Legislative leaders spent the afternoon behind closed doors negotiating which education reforms will move forward, while state legislators and lobbyists outside continued to speculate that the session will draw to a close in three weeks with no agreement.

“We are making progress,” Senate Majority Leader Martin Looney, D-New Haven, said as he headed into a meeting at the State Capitol. “I think we’ll reach some agreement.”

The meeting Tuesday is the third in five days between the Malloy administration and top legislative leaders. Tuesday’s meeting was between Gov. Dannel P. Malloy’s chief of staff Mark Ojakian, the co-chairs of the education and appropriations committees and other top legislative leaders.

The major holdup between the bills approved by the appropriations and education committees and what Gov. Dannel P. Malloy has proposed is whether teacher performance evaluations should help determine tenure and salary decisions. Leadership also will need to determine what authority the state’s education commissioner will have in intervening in the state’s lowest-performing schools.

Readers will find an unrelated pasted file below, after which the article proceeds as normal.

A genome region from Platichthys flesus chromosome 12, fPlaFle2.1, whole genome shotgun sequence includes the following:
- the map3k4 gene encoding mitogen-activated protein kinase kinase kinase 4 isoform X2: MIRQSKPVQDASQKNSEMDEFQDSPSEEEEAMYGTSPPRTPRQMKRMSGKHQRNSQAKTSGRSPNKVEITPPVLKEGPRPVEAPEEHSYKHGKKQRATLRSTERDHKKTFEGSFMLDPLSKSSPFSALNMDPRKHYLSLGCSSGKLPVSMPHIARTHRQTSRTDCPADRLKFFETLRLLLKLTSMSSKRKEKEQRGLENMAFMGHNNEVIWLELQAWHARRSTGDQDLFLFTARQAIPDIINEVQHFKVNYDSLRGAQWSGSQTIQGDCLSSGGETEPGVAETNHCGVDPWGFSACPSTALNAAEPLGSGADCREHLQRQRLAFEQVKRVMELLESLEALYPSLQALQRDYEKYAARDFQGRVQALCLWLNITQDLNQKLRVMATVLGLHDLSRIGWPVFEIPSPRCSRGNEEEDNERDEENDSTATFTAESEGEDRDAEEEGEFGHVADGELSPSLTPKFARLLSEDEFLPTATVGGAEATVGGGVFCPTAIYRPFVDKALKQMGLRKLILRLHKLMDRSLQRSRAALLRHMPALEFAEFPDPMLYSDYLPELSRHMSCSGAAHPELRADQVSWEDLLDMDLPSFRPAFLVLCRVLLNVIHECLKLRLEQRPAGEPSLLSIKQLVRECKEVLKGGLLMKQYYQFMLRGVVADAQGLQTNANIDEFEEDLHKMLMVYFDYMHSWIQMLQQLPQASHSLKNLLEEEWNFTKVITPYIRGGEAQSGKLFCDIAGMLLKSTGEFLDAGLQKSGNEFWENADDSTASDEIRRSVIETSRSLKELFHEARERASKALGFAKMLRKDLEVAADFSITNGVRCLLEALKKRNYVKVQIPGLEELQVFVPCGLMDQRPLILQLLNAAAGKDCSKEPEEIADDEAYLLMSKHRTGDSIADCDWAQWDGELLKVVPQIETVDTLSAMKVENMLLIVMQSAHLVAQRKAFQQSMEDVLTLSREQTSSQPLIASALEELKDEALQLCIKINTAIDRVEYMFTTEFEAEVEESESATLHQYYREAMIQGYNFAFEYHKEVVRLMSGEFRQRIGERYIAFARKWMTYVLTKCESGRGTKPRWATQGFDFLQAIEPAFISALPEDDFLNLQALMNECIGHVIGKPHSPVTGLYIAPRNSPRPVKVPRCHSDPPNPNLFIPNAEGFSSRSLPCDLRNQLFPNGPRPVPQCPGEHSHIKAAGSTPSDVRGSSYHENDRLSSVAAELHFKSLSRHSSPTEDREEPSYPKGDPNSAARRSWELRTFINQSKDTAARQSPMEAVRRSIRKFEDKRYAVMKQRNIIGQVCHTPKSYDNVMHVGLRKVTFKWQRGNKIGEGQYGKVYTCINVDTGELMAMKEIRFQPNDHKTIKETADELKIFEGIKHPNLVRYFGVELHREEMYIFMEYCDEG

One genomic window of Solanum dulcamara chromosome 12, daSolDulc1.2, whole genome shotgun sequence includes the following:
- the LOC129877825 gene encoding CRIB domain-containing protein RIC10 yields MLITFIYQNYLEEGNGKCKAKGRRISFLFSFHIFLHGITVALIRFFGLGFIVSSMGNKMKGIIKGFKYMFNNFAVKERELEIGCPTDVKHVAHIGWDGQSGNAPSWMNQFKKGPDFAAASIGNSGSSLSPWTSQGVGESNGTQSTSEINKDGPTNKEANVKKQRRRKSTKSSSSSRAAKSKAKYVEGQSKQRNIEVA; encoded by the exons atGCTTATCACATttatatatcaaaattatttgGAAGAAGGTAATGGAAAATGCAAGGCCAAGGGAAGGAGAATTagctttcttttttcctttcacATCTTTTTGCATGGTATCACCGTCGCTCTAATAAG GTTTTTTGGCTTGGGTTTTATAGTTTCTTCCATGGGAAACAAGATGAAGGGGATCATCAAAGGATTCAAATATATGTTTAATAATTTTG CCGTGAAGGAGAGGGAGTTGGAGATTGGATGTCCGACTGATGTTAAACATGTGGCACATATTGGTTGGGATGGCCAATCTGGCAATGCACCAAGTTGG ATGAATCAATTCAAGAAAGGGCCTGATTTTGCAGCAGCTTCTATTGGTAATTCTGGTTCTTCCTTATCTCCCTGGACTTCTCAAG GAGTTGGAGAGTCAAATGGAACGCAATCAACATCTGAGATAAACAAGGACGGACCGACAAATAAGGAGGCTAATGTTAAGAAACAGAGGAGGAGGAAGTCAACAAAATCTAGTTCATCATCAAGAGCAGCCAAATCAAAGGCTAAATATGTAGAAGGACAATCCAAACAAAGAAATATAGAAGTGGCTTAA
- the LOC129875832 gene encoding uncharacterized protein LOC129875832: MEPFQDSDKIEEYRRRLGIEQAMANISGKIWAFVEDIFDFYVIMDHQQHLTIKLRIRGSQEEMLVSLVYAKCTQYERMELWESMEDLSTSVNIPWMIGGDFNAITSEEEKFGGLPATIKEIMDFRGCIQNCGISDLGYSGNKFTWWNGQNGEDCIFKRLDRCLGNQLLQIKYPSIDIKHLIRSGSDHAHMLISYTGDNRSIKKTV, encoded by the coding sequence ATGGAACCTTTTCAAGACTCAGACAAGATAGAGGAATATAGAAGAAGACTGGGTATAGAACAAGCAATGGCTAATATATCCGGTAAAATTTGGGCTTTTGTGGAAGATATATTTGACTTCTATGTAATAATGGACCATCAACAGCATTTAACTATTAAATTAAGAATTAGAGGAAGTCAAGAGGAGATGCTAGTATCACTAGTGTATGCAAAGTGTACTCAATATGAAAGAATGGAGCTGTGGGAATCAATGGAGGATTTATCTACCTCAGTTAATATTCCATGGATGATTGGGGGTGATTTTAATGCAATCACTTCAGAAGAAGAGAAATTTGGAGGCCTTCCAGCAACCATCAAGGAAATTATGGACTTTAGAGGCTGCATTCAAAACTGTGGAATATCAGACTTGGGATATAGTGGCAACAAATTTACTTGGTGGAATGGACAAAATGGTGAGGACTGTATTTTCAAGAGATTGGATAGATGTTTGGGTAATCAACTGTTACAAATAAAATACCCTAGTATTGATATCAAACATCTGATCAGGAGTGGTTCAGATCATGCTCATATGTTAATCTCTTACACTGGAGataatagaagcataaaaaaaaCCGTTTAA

Jacqueline was CT Mirror’s Education and Housing Reporter, and an original member of the CT Mirror staff, joining shortly before our January 2010 launch. Her awards include the best-of-show Theodore A. Driscoll Investigative Award from the Connecticut Society of Professional Journalists in 2019 for reporting on inadequate inmate health care, first-place for investigative reporting from the New England Newspaper and Press Association in 2020 for reporting on housing segregation, and two first-place awards from the National Education Writers Association in 2012. She was selected for a prestigious, year-long Propublica Local Reporting Network grant in 2019, exploring a range of affordable and low-income housing issues. Before joining CT Mirror, Jacqueline was a reporter, online editor and website developer for The Washington Post Co.’s Maryland newspaper chains. Jacqueline received an undergraduate degree in journalism from Bowling Green State University and a master’s in public policy from Trinity College.

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